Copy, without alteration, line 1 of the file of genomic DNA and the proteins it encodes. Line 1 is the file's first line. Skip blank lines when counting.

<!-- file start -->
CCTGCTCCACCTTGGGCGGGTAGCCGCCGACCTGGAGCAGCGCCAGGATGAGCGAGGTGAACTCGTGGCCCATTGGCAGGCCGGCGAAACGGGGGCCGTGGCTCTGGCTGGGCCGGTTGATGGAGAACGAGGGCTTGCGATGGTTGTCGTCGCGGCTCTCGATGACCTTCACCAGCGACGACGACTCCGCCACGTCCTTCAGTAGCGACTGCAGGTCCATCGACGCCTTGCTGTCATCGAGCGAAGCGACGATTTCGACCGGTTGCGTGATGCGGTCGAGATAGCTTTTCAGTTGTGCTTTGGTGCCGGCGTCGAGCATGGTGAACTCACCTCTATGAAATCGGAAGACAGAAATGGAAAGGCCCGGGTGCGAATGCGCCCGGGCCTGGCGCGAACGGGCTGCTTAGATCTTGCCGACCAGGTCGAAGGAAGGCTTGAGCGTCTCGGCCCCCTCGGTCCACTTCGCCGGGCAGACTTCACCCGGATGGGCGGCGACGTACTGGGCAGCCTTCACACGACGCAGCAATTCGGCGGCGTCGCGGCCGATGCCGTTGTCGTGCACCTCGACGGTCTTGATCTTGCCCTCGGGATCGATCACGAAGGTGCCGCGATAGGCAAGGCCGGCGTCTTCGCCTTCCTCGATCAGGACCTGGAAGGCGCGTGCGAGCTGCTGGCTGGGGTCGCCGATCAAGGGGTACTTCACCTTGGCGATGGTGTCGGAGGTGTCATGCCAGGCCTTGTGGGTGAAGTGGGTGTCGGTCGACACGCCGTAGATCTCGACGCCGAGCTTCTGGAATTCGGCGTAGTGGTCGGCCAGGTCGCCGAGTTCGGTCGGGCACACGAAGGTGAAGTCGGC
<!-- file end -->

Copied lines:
CCTGCTCCACCTTGGGCGGGTAGCCGCCGACCTGGAGCAGCGCCAGGATGAGCGAGGTGAACTCGTGGCCCATTGGCAGGCCGGCGAAACGGGGGCCGTGGCTCTGGCTGGGCCGGTTGATGGAGAACGAGGGCTTGCGATGGTTGTCGTCGCGGCTCTCGATGACCTTCACCAGCGACGACGACTCCGCCACGTCCTTCAGTAGCGACTGCAGGTCCATCGACGCCTTGCTGTCATCGAGCGAAGCGACGATTTCGACCGGTTGCGTGATGCGGTCGAGATAGCTTTTCAGTTGTGCTTTGGTGCCGGCGTCGAGCATGGTGAACTCACCTCTATGAAATCGGAAGACAGAAATGGAAAGGCCCGGGTGCGAATGCGCCCGGGCCTGGCGCGAACGGGCTGCTTAGATCTTGCCGACCAGGTCGAAGGAAGGCTTGAGCGTCTCGGCCCCCTCGGTCCACTTCGCCGGGCAGACTTCACCCGGATGGGCGGCGACGTACTGGGCAGCCTTCACACGACGCAGCAATTCGGCGGCGTCGCGGCCGATGCCGTTGTCGTGCACCTCGACGGTCTTGATCTTGCCCTCGGGATCGATCACGAAGGTGCCGCGATAGGCAAGGCCGGCGTCTTCGCCTTCCTCGATCAGGACCTGGAAGGCGCGTGCGAGCTGCTGGCTGGGGTCGCCGATCAAGGGGTACTTCACCTTGGCGATGGTGTCGGAGGTGTCATGCCAGGCCTTGTGGGTGAAGTGGGTGTCGGTCGACACGCCGTAGATCTCGACGCCGAGCTTCTGGAATTCGGCGTAGTGGTCGGCCAGGTCGCCGAGTTCGGTCGGGCACACGAAGGTGAAGTCGGC